In a Hearing World
How a Bethesda teen with cochlear implants is navigating high school life
Photo by Edgar Artiga
When one of Sarinah Wahl’s teachers at Walt Whitman High School is explaining a concept or giving details on homework, the teen listens, but not in the same way the other students do. A microphone worn by the teacher links to Sarinah’s cochlear implants—small devices that send sound to her brain through the auditory nerve. One-on-one in a quiet setting, Sarinah can hear pretty well with the implants, but it’s harder for her to capture a teacher’s voice in a room peppered with noise from other students. The rising senior sometimes asks classmates to snap photos of notes they’ve jotted down and text them to her, or to send her their typed notes. “They can type the information and all I have to do is just listen, because doing two things [at once] is hard for me,” she says.
Sarinah’s parents asked a doctor to check her hearing when she was 2 years old because they were concerned that she wasn’t talking. They tried hearing aids, which helped a little, and at 4 she had cochlear implant surgery on her right side. At the time, doctors weren’t performing bilateral implant surgery, but research eventually supported it and Sarinah got an implant for her left ear nine years later. Her hearing aid-like attachments—which connect to the implants under the skin behind her ears—run on batteries, and she takes them off for sleeping, swimming or “[when] I don’t want to hear my parents,” the 18-year-old says with a laugh. Twice they’ve stopped working simultaneously. Both times she was playing tennis, which she decided to focus on after doctors advised her to stop playing soccer and other contact sports. “It was so weird because then I can’t hear the ball being hit…I don’t know how to process without noise—it was dead silent,” says Sarinah, who won a state championship in 2016 with her Whitman doubles partner.
Sarinah’s cochlear implants have helped her hear well enough to learn how to speak clearly. She’s always spoken and read lips, an approach known as oralism. “I never immersed myself into deaf culture,” she says. “I’ve been raised as a child in a hearing world.” She didn’t know any American Sign Language until she took a class during her junior year at Whitman. She had watched the TV series Switched at Birth, which features a deaf character, and it struck Sarinah that she should find out more about sign language. While taking the class, she volunteered at an event at Gallaudet University in D.C., where almost everyone was signing. “It was a totally different experience,” she says.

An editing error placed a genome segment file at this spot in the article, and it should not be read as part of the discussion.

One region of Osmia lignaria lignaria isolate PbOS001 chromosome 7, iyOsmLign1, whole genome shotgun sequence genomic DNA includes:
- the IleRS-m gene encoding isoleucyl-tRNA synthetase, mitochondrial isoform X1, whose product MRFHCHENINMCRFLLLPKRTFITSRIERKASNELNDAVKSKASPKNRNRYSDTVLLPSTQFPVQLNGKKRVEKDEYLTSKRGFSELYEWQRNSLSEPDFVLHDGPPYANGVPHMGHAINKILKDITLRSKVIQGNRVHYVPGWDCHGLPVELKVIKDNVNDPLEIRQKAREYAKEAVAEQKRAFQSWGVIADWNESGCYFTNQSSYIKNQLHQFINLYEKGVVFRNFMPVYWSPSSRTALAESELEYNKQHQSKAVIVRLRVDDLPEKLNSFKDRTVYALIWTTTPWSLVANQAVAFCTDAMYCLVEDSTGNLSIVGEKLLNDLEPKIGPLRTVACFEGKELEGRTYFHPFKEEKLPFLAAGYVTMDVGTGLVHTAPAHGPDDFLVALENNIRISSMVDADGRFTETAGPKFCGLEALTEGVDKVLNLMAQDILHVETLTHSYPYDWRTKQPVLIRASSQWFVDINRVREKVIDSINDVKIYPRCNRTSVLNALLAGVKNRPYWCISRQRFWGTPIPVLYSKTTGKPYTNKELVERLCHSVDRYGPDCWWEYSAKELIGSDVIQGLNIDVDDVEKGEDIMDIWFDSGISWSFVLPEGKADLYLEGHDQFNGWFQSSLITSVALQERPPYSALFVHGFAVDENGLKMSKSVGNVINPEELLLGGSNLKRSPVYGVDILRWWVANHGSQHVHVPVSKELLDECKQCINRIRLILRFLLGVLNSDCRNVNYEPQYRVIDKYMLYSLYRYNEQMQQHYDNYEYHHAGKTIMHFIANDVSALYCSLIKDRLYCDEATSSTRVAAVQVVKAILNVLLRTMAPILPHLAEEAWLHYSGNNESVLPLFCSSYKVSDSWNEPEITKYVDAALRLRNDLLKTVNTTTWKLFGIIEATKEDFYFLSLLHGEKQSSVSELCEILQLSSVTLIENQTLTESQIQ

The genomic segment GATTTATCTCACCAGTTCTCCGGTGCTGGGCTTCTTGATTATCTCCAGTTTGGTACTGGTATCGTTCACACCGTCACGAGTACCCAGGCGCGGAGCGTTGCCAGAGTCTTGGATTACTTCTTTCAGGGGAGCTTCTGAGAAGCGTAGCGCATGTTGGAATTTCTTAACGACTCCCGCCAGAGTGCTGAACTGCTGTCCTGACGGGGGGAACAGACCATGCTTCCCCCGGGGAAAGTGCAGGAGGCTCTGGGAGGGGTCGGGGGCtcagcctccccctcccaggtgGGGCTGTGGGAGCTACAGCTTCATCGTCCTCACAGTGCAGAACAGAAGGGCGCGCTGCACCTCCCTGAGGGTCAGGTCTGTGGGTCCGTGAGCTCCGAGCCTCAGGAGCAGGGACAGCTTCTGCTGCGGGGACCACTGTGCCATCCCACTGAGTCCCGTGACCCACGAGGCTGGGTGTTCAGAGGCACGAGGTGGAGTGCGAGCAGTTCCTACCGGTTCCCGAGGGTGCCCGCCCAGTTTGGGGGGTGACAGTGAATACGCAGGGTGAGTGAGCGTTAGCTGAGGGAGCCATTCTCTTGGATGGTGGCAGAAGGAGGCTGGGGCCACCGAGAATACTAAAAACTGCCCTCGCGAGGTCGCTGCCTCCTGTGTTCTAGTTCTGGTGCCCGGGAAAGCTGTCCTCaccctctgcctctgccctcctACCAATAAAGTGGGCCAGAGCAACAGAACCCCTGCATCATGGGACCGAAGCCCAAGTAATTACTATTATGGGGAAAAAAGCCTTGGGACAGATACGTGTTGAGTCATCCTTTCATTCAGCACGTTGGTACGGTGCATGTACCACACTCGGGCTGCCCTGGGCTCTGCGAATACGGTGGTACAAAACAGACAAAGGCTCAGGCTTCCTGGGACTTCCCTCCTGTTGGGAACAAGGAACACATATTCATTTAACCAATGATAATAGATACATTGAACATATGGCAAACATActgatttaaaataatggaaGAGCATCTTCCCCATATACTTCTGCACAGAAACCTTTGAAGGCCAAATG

The Bethesda resident describes herself as introverted and says group projects at school and being in certain settings can be challenging. “During lunchtime, surrounded by people, I want to be involved in the conversation, obviously, but it’s so noisy I can never really hear what they’re saying,” she says. “So most of the time I [just eat] my lunch quietly, and it’s really hard.”
Still, Sarinah’s found ways to build her confidence—she loves acting and has taken several years of classes at Imagination Stage. The busy teen, whose course load last year included four Advanced Placement classes, devotes time to volunteer work and to helping coach younger tennis players. Her day-to-day life rarely includes interacting with people who are deaf or hard of hearing, but she feels a connection to the culture.
“Whenever I tell people that I’m deaf, they don’t really say, ‘Oh, but you can hear.’ They just accept it,” she says. “I had one person that said, ‘Can’t you also identify yourself as hard of hearing?’ But for me, I always identify myself as being deaf. It’s been part of me. It’s who I am.”
Associate Editor Kathleen Seiler Neary can be reached at email@example.com.